Recently, in the case of Harker v. Chan, the United States District Court for the Western District of Pennsylvania granted the defendants’ request for remittitur, lowering the jury verdict for past and future non-economic damages from $43,750,000 to $16,000,000, resulting in "the highest possible recovery that would not 'shock' the judicial conscience.”
GH was born prematurely and was admitted to Conemaugh’s neonatal intensive care unit under the care of Dr. Chan, who observed some swelling on GH's head, which can be a normal finding. Dr. Chan believed that the swelling was either a caput, a cephalohematoma, or a subgaleal hemorrhage. The standard treatment for these conditions is primarily observation; however, Dr. Chan directed his nurse to wrap GH's head with an ACE bandage, a treatment that Dr. Chan learned while in medical school in the Philippines in the 1980s. The wrap remained in place for 48-hours, and upon removal, GH's head was bruised and swollen, and had abrasions that were oozing blood and serum. Both sides of GH's head, "all the way around," were discolored due to eschar.
GH was transferred to Texas Children's Hospital and was treated by Dr. Laura Monson, a pediatric plastic and craniofacial surgeon. Dr. Monson noted "significant soft tissue loss" on GH's head and substantial hair loss. Fat oozed out of her scalp, and her skull bone was compromised. Dr. Monson peeled away the dead tissue from GH's scalp over the course of several days. GH began physical therapy for wound care, and underwent reconstructive surgery of her scalp, which entailed placing a tissue expander underneath her skin in an effort to grow new skin and recreate a hairline across GH's forehead. The tissue expanders limited GH's activities and require her head remain covered when GH goes outside in the sun. If no complications arise, GH will have tissue expanders in her head for three more years, however, Dr. Monson expected complications which could result in the expanders being in place for up to 10 years. Following this treatment, it was anticipated that GH would require additional surgeries, including a bone graft, multiple hospitalizations, and countless visits to the hospital. Despite her doctors' best efforts, GH will be permanently disfigured. GH has also suffered emotional distress; she is aware that she is "different" and has been teased by other children. She will require psychological counseling as she ages and becomes increasingly aware of her disfigurement.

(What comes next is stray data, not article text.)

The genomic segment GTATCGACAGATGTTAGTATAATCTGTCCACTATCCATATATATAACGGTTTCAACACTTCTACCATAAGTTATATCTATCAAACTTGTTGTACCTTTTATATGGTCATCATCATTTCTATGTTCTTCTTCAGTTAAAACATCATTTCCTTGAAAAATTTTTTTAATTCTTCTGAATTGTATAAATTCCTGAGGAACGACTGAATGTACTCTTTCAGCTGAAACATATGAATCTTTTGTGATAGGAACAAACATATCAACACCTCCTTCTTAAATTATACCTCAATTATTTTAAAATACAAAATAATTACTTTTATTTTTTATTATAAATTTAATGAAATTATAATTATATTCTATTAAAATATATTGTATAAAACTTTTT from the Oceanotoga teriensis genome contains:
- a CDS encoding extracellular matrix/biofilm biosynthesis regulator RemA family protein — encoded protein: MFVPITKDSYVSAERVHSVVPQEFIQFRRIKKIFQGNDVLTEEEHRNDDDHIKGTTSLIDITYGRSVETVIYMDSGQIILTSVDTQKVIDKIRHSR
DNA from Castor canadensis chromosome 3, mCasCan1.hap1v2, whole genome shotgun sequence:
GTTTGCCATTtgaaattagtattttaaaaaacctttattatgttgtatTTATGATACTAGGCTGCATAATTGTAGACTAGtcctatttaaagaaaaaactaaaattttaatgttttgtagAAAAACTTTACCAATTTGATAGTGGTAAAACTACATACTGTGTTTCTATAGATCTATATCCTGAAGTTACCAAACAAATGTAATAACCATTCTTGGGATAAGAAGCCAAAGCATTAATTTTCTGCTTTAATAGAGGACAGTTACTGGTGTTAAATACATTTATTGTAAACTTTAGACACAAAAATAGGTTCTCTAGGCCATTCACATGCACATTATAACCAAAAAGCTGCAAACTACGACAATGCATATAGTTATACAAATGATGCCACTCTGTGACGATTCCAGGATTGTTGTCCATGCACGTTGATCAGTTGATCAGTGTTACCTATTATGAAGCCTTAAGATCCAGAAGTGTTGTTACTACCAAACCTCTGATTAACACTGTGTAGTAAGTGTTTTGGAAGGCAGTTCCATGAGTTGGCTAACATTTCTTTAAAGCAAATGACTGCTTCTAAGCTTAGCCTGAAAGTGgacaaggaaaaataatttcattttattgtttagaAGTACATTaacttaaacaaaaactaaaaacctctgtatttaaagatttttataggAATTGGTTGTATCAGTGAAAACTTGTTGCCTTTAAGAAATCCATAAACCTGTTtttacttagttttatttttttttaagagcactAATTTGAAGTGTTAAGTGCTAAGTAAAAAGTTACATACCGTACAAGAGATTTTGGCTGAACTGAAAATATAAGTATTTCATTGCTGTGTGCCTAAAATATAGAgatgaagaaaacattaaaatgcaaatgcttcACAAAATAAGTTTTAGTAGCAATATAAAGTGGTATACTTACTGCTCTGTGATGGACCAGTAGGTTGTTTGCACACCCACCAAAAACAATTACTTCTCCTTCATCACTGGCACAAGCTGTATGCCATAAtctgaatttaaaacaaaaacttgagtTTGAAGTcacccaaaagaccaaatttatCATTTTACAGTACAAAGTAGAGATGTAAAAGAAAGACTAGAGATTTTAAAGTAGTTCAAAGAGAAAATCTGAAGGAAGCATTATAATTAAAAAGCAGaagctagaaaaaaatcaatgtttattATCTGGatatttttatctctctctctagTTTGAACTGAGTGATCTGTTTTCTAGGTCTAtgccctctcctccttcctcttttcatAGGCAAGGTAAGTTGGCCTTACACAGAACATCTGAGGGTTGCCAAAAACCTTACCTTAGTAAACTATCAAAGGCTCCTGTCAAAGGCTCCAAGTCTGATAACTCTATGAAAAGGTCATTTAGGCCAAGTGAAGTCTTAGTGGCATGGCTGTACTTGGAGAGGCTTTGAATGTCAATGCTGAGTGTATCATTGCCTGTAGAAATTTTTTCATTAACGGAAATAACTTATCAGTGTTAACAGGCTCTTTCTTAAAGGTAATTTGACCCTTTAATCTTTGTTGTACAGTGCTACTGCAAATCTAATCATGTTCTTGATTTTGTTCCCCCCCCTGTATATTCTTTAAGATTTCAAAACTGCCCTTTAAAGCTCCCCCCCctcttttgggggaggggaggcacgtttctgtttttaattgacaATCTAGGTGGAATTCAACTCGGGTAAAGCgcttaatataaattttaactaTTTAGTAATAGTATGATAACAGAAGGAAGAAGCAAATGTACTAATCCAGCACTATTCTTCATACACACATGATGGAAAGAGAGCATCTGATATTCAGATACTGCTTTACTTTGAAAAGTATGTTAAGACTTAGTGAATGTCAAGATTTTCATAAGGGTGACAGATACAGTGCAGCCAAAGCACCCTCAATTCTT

Plaintiffs sued Dr. John 0. Chan and Conemaugh Memorial Medical Center, alleging that Dr. Chan negligently treated GH, their newly-born daughter, by wrapping her head tightly with an ACE bandage shortly after birth, causing her to suffer permanent disfigurement to her head and scalp. The case proceeded to trial, resulting in a jury verdict for Plaintiffs in the amount of $43,750,000 for past and future non-economic damages and $3,283,579 in future medical expenses.
On appeal, the defendants argued that the Court should remit the $43,750,000 compensatory damage award because it shocks the conscience. Defendants assert that comparing this compensatory damage award with awards rendered in similar cases establishes that the jury rendered an excessive verdict. Defendants also emphasize that GH did not suffer brain damage, cognitive impairments, or developmental delays. In response, plaintiffs argued that the jury rendered an appropriate verdict given the extent and severity of GH's injuries. Plaintiffs also argued that the Court should not compare verdicts when evaluating Defendants' Motion for Remittitur because GH's young age, unique injuries, and idiosyncratic individual characteristics defy any attempts to compare her to other plaintiffs.
The Court noted that remittitur is well established as a device employed when the trial judge finds that a decision of the jury is clearly unsupported and/or excessive; however, it may not vacate or reduce the award merely because it would have granted a lesser amount of damages. The district court may only disturb a jury verdict if the damages assessed by the jury are so unreasonable as to offend the conscience of the Court. A compensatory damage award must bear some reasonable relation to the loss suffered by the plaintiff as demonstrated by uncontroverted evidence at trial. If the Court remits, the reduction may not be less than the maximum amount that does not “shock the judicial conscience.” Further, in accordance with the Seventh Amendment, a district judge that remits must offer the plaintiff the option of a new trial.
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